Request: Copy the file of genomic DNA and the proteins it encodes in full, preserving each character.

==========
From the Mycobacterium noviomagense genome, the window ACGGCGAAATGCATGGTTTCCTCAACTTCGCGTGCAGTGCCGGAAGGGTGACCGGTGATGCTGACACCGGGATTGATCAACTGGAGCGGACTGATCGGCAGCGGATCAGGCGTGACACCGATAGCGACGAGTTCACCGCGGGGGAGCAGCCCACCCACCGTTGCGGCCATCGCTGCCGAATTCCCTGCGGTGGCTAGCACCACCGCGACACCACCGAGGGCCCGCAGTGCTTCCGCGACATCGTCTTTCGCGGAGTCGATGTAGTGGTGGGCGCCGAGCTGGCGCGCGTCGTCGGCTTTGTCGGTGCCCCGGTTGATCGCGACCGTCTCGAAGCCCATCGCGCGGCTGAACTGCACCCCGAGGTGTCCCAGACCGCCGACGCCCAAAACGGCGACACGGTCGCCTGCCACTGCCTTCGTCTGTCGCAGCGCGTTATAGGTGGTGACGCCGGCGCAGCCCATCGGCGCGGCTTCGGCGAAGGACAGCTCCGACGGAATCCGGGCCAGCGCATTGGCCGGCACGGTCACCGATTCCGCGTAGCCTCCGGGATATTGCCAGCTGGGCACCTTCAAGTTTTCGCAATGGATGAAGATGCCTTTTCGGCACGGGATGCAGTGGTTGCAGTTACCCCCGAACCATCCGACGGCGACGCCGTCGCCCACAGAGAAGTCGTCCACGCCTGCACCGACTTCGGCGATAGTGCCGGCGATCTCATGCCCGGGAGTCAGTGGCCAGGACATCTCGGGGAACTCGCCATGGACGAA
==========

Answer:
From the Mycobacterium noviomagense genome, the window ACGGCGAAATGCATGGTTTCCTCAACTTCGCGTGCAGTGCCGGAAGGGTGACCGGTGATGCTGACACCGGGATTGATCAACTGGAGCGGACTGATCGGCAGCGGATCAGGCGTGACACCGATAGCGACGAGTTCACCGCGGGGGAGCAGCCCACCCACCGTTGCGGCCATCGCTGCCGAATTCCCTGCGGTGGCTAGCACCACCGCGACACCACCGAGGGCCCGCAGTGCTTCCGCGACATCGTCTTTCGCGGAGTCGATGTAGTGGTGGGCGCCGAGCTGGCGCGCGTCGTCGGCTTTGTCGGTGCCCCGGTTGATCGCGACCGTCTCGAAGCCCATCGCGCGGCTGAACTGCACCCCGAGGTGTCCCAGACCGCCGACGCCCAAAACGGCGACACGGTCGCCTGCCACTGCCTTCGTCTGTCGCAGCGCGTTATAGGTGGTGACGCCGGCGCAGCCCATCGGCGCGGCTTCGGCGAAGGACAGCTCCGACGGAATCCGGGCCAGCGCATTGGCCGGCACGGTCACCGATTCCGCGTAGCCTCCGGGATATTGCCAGCTGGGCACCTTCAAGTTTTCGCAATGGATGAAGATGCCTTTTCGGCACGGGATGCAGTGGTTGCAGTTACCCCCGAACCATCCGACGGCGACGCCGTCGCCCACAGAGAAGTCGTCCACGCCTGCACCGACTTCGGCGATAGTGCCGGCGATCTCATGCCCGGGAGTCAGTGGCCAGGACATCTCGGGGAACTCGCCATGGACGAA